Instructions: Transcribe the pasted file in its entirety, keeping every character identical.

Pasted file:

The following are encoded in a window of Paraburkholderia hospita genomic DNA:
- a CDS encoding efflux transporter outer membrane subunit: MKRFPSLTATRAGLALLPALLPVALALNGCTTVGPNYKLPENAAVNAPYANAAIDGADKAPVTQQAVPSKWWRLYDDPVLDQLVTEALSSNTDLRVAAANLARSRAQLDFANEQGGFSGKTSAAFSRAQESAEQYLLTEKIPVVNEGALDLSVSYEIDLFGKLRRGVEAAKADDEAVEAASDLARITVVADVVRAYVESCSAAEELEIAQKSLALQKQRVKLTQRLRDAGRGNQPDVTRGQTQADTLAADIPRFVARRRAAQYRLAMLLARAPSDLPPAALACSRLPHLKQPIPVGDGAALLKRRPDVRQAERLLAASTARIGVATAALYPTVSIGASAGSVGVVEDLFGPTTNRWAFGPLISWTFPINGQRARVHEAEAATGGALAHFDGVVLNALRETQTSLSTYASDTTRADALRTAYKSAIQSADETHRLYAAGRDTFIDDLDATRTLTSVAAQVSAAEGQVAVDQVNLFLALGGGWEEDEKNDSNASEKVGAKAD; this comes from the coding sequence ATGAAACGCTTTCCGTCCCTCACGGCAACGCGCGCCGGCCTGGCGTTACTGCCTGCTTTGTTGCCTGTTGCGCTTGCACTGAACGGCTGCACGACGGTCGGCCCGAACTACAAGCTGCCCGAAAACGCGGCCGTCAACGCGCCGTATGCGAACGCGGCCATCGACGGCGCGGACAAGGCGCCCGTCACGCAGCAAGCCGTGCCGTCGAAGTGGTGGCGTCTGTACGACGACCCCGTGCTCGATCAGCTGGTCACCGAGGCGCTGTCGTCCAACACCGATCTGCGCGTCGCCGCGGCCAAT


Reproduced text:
The following are encoded in a window of Paraburkholderia hospita genomic DNA:
- a CDS encoding efflux transporter outer membrane subunit: MKRFPSLTATRAGLALLPALLPVALALNGCTTVGPNYKLPENAAVNAPYANAAIDGADKAPVTQQAVPSKWWRLYDDPVLDQLVTEALSSNTDLRVAAANLARSRAQLDFANEQGGFSGKTSAAFSRAQESAEQYLLTEKIPVVNEGALDLSVSYEIDLFGKLRRGVEAAKADDEAVEAASDLARITVVADVVRAYVESCSAAEELEIAQKSLALQKQRVKLTQRLRDAGRGNQPDVTRGQTQADTLAADIPRFVARRRAAQYRLAMLLARAPSDLPPAALACSRLPHLKQPIPVGDGAALLKRRPDVRQAERLLAASTARIGVATAALYPTVSIGASAGSVGVVEDLFGPTTNRWAFGPLISWTFPINGQRARVHEAEAATGGALAHFDGVVLNALRETQTSLSTYASDTTRADALRTAYKSAIQSADETHRLYAAGRDTFIDDLDATRTLTSVAAQVSAAEGQVAVDQVNLFLALGGGWEEDEKNDSNASEKVGAKAD; this comes from the coding sequence ATGAAACGCTTTCCGTCCCTCACGGCAACGCGCGCCGGCCTGGCGTTACTGCCTGCTTTGTTGCCTGTTGCGCTTGCACTGAACGGCTGCACGACGGTCGGCCCGAACTACAAGCTGCCCGAAAACGCGGCCGTCAACGCGCCGTATGCGAACGCGGCCATCGACGGCGCGGACAAGGCGCCCGTCACGCAGCAAGCCGTGCCGTCGAAGTGGTGGCGTCTGTACGACGACCCCGTGCTCGATCAGCTGGTCACCGAGGCGCTGTCGTCCAACACCGATCTGCGCGTCGCCGCGGCCAAT